Across the entire Jewish world and beyond, the actions and attitude of the Shluchim to Ukraine during the past two weeks have created an unprecedented kiddush Hashem. But how did they stay so calm and level headed with death staring them in the face?
By Motti Wilhelm
When Rabbi Chaim Chazan accepted the position of Rosh Yeshiva of the Chabad Yeshiva in Dnipro, Ukraine, he knew he would be faced with many stressful situations. Finding himself in middle of a raging war, however, was something he never even dreamed of.
As the Russian military built up forces on Ukraine’s borders, culminating in a brutal assault, Rabbi Chazan, among many other rabbonim and shluchim, needed to decide one life-or-death dilemma after the next. Throughout it all, their unshakable bitachon and emunah allowed to them lead their flocks with clear heads, making for a global kiddush Hashem.
“The stress was real, the prospect of being caught in the firefight unnerving, but the entire experience was an exercise in implementing all what we learn and daven about every day,” Rabbi Chazan said.
At first, when Russia began amassing troops and issuing threats, 80% of the Ukrainian population, among them large swaths of the Jewish community, did not believe they would actually invade. Even as the bombings began, many still believed they were a pretext to pressure Ukraine into a deal of some sort. Soon enough, however, the situation escalated.
“During the first few days, when Dnipro was relatively safe and the yeshiva continued normally for the most part, the war actually served as a galvanizing force for the bochurim to increase in their learning and Adar joy,” Rabbi Chazan said. “The yeshiva’s menahel worked hard to display a sense of calm, and Dnipro’s Chief Rabbi Shmuel Kaminetsky was a beacon of trust in Hashem.”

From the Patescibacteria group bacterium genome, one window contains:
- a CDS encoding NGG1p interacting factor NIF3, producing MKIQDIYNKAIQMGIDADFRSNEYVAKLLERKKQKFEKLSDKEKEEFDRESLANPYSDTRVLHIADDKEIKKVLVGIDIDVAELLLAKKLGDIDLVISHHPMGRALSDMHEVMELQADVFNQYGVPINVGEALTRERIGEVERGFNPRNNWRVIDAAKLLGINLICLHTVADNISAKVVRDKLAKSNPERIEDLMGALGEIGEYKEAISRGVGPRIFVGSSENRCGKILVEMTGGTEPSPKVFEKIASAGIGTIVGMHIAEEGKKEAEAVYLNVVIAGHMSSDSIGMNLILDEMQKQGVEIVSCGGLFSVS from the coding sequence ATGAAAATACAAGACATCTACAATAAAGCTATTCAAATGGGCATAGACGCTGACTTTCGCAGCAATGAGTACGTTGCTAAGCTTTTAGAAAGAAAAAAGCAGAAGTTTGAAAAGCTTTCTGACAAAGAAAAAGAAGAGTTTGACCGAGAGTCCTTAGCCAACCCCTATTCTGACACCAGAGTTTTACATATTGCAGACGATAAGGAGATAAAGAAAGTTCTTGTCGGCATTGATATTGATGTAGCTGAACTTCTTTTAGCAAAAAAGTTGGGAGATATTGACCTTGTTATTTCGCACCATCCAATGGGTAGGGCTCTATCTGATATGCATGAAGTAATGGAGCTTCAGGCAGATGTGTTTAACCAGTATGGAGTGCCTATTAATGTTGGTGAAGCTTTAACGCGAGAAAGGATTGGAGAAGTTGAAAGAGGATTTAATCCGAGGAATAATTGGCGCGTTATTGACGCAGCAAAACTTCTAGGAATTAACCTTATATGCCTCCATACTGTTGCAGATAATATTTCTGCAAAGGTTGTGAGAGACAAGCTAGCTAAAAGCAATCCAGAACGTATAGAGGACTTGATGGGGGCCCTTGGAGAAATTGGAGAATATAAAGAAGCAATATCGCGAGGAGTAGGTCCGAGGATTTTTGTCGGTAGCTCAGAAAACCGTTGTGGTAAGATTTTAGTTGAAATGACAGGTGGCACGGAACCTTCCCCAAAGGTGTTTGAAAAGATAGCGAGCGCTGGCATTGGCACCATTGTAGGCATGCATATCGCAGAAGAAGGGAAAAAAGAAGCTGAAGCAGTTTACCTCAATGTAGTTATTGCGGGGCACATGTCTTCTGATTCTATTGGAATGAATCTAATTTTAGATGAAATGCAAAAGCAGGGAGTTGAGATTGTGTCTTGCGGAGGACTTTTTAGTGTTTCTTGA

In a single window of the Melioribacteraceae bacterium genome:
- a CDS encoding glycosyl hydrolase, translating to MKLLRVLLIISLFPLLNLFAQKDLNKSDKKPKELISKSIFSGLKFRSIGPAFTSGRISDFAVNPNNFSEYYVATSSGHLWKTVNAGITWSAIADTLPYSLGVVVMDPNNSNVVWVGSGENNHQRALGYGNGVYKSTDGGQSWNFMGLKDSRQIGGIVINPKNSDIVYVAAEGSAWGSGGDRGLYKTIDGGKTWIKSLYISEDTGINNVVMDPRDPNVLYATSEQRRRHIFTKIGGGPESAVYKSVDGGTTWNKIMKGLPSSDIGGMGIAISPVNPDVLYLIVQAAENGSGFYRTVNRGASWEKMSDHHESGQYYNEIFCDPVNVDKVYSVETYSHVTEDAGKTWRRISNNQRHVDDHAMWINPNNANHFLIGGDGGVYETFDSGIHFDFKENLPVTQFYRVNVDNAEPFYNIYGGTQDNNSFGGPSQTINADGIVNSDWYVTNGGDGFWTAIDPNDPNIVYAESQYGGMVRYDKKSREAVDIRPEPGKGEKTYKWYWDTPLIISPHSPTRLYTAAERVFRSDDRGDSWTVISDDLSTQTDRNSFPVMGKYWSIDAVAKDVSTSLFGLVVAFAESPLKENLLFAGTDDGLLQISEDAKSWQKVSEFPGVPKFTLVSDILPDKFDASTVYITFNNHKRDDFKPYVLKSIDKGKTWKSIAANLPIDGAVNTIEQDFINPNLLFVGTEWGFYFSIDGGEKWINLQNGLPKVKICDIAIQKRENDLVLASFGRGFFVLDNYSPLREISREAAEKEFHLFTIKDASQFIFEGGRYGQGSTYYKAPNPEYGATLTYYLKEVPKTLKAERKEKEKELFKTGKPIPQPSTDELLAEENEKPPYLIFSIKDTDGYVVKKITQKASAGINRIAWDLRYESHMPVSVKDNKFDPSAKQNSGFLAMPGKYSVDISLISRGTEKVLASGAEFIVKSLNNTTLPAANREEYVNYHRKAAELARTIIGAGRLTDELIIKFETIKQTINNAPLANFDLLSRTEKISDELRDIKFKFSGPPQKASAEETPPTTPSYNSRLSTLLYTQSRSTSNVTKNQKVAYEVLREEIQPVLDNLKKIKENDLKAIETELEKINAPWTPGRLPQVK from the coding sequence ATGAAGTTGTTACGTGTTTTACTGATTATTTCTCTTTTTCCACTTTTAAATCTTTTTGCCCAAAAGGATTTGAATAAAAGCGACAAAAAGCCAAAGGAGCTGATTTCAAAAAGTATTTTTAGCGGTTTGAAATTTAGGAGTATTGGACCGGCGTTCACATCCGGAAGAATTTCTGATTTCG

On the fifth day on the invasion, the fighting neared Dnipro, and the yeshiva staff decided to evacuate to Moldova, and from there to Germany, where the yeshiva would resume the studies. The trip involved a midnight train journey, lasting 11 hours, and passing through a besieged country and an overcrowded border.
“Both when we were staying in Dnipro, and when evacuating, we did our best to remain focused on what is actually a basic tenet of Yiddishkeit, that Hashem is the “shalit hayochid” – the only true power in control,” he said. “Neither Vladimir Putin, nor Joe Biden, nor any other individual or force controls what is going to happen.”
Across the country, Rabbi Shlomo Wilhelm, Chief Rabbi of Zhitomir, was facing challenges of his own. Besides for providing for the spiritual, physical and emotional needs of his community, he also had to ensure the safety of over 100 Jewish orphans in Chabad’s orphanage. It would take a complicated rescue operation to bring them to safety in Romania as the city was shelled.
When asked if he felt fear at any point, Rabbi Wilhelm explained that while fear is an expected reaction, the lessons he had internalized from the Sefer HaTanya helped overcome the feeling, and even channel it to be a positive force.
“The Alter Rebbe teaches in Tanya, that each individual has two forces inside of him, the yetzer tov which resides in the mind, and the yetzer hara in the heart. The heart’s automatic reaction, therefore, is one of anxiety,” he said. “The solution is spelled out in Tanya as well, to ‘subjugate the heart to the mind’, realizing that Hashem is truly in charge, leaving no room to fear any outcome.”
In fact, he says, the fear can be utilized for the good, utilized to allow one to respond correctly to danger.
“Feeling absolutely no fear could lead one to be reckless. For example, one who is ill, might not visit a doctor if not for the push driven by fear. But fear, tempered by emunah, should never translate into worry or anxiety.”